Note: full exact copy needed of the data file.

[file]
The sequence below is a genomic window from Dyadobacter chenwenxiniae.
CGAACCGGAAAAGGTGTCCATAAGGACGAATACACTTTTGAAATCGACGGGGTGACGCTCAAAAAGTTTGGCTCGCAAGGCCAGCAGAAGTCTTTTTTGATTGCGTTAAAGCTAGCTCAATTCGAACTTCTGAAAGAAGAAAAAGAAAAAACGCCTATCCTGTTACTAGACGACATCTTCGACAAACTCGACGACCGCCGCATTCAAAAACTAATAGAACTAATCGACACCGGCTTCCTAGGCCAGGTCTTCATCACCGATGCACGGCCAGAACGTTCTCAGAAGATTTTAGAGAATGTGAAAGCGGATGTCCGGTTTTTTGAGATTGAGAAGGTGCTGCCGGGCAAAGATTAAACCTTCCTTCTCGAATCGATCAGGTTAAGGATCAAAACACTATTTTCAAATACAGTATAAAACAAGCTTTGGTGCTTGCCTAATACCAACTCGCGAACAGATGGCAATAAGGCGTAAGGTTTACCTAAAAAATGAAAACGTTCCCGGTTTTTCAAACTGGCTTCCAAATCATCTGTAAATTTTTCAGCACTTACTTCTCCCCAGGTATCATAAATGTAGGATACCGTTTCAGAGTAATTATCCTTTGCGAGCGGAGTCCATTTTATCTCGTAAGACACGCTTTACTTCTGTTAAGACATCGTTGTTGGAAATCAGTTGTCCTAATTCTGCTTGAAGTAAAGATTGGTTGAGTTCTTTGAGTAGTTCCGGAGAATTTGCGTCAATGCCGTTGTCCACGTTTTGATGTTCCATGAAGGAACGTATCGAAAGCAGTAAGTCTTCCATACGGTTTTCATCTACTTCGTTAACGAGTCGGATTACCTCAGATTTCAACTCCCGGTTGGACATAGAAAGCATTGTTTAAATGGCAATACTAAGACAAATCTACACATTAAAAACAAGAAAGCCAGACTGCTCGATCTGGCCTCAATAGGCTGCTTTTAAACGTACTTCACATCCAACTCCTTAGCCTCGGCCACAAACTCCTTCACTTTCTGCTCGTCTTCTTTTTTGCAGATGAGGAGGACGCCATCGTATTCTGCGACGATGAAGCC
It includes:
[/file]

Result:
The sequence below is a genomic window from Dyadobacter chenwenxiniae.
CGAACCGGAAAAGGTGTCCATAAGGACGAATACACTTTTGAAATCGACGGGGTGACGCTCAAAAAGTTTGGCTCGCAAGGCCAGCAGAAGTCTTTTTTGATTGCGTTAAAGCTAGCTCAATTCGAACTTCTGAAAGAAGAAAAAGAAAAAACGCCTATCCTGTTACTAGACGACATCTTCGACAAACTCGACGACCGCCGCATTCAAAAACTAATAGAACTAATCGACACCGGCTTCCTAGGCCAGGTCTTCATCACCGATGCACGGCCAGAACGTTCTCAGAAGATTTTAGAGAATGTGAAAGCGGATGTCCGGTTTTTTGAGATTGAGAAGGTGCTGCCGGGCAAAGATTAAACCTTCCTTCTCGAATCGATCAGGTTAAGGATCAAAACACTATTTTCAAATACAGTATAAAACAAGCTTTGGTGCTTGCCTAATACCAACTCGCGAACAGATGGCAATAAGGCGTAAGGTTTACCTAAAAAATGAAAACGTTCCCGGTTTTTCAAACTGGCTTCCAAATCATCTGTAAATTTTTCAGCACTTACTTCTCCCCAGGTATCATAAATGTAGGATACCGTTTCAGAGTAATTATCCTTTGCGAGCGGAGTCCATTTTATCTCGTAAGACACGCTTTACTTCTGTTAAGACATCGTTGTTGGAAATCAGTTGTCCTAATTCTGCTTGAAGTAAAGATTGGTTGAGTTCTTTGAGTAGTTCCGGAGAATTTGCGTCAATGCCGTTGTCCACGTTTTGATGTTCCATGAAGGAACGTATCGAAAGCAGTAAGTCTTCCATACGGTTTTCATCTACTTCGTTAACGAGTCGGATTACCTCAGATTTCAACTCCCGGTTGGACATAGAAAGCATTGTTTAAATGGCAATACTAAGACAAATCTACACATTAAAAACAAGAAAGCCAGACTGCTCGATCTGGCCTCAATAGGCTGCTTTTAAACGTACTTCACATCCAACTCCTTAGCCTCGGCCACAAACTCCTTCACTTTCTGCTCGTCTTCTTTTTTGCAGATGAGGAGGACGCCATCGTATTCTGCGACGATGAAGCC
It includes: